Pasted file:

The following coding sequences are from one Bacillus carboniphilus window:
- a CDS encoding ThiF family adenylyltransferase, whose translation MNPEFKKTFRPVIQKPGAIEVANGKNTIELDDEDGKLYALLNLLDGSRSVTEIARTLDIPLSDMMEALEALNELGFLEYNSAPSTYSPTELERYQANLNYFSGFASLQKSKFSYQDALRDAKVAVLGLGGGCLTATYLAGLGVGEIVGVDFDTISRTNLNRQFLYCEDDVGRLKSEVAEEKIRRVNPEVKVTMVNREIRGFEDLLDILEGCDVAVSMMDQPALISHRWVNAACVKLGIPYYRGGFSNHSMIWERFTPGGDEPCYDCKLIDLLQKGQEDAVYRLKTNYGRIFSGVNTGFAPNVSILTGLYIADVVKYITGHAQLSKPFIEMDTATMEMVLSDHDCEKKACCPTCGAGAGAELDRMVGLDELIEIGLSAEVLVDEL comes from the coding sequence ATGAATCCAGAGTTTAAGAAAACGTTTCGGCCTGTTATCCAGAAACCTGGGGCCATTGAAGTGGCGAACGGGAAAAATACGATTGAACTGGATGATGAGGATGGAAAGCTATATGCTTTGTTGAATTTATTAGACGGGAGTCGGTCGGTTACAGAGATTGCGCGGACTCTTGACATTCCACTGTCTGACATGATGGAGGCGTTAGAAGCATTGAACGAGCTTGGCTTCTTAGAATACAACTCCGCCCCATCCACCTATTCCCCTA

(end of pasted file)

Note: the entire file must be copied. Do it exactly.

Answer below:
The following coding sequences are from one Bacillus carboniphilus window:
- a CDS encoding ThiF family adenylyltransferase, whose translation MNPEFKKTFRPVIQKPGAIEVANGKNTIELDDEDGKLYALLNLLDGSRSVTEIARTLDIPLSDMMEALEALNELGFLEYNSAPSTYSPTELERYQANLNYFSGFASLQKSKFSYQDALRDAKVAVLGLGGGCLTATYLAGLGVGEIVGVDFDTISRTNLNRQFLYCEDDVGRLKSEVAEEKIRRVNPEVKVTMVNREIRGFEDLLDILEGCDVAVSMMDQPALISHRWVNAACVKLGIPYYRGGFSNHSMIWERFTPGGDEPCYDCKLIDLLQKGQEDAVYRLKTNYGRIFSGVNTGFAPNVSILTGLYIADVVKYITGHAQLSKPFIEMDTATMEMVLSDHDCEKKACCPTCGAGAGAELDRMVGLDELIEIGLSAEVLVDEL comes from the coding sequence ATGAATCCAGAGTTTAAGAAAACGTTTCGGCCTGTTATCCAGAAACCTGGGGCCATTGAAGTGGCGAACGGGAAAAATACGATTGAACTGGATGATGAGGATGGAAAGCTATATGCTTTGTTGAATTTATTAGACGGGAGTCGGTCGGTTACAGAGATTGCGCGGACTCTTGACATTCCACTGTCTGACATGATGGAGGCGTTAGAAGCATTGAACGAGCTTGGCTTCTTAGAATACAACTCCGCCCCATCCACCTATTCCCCTA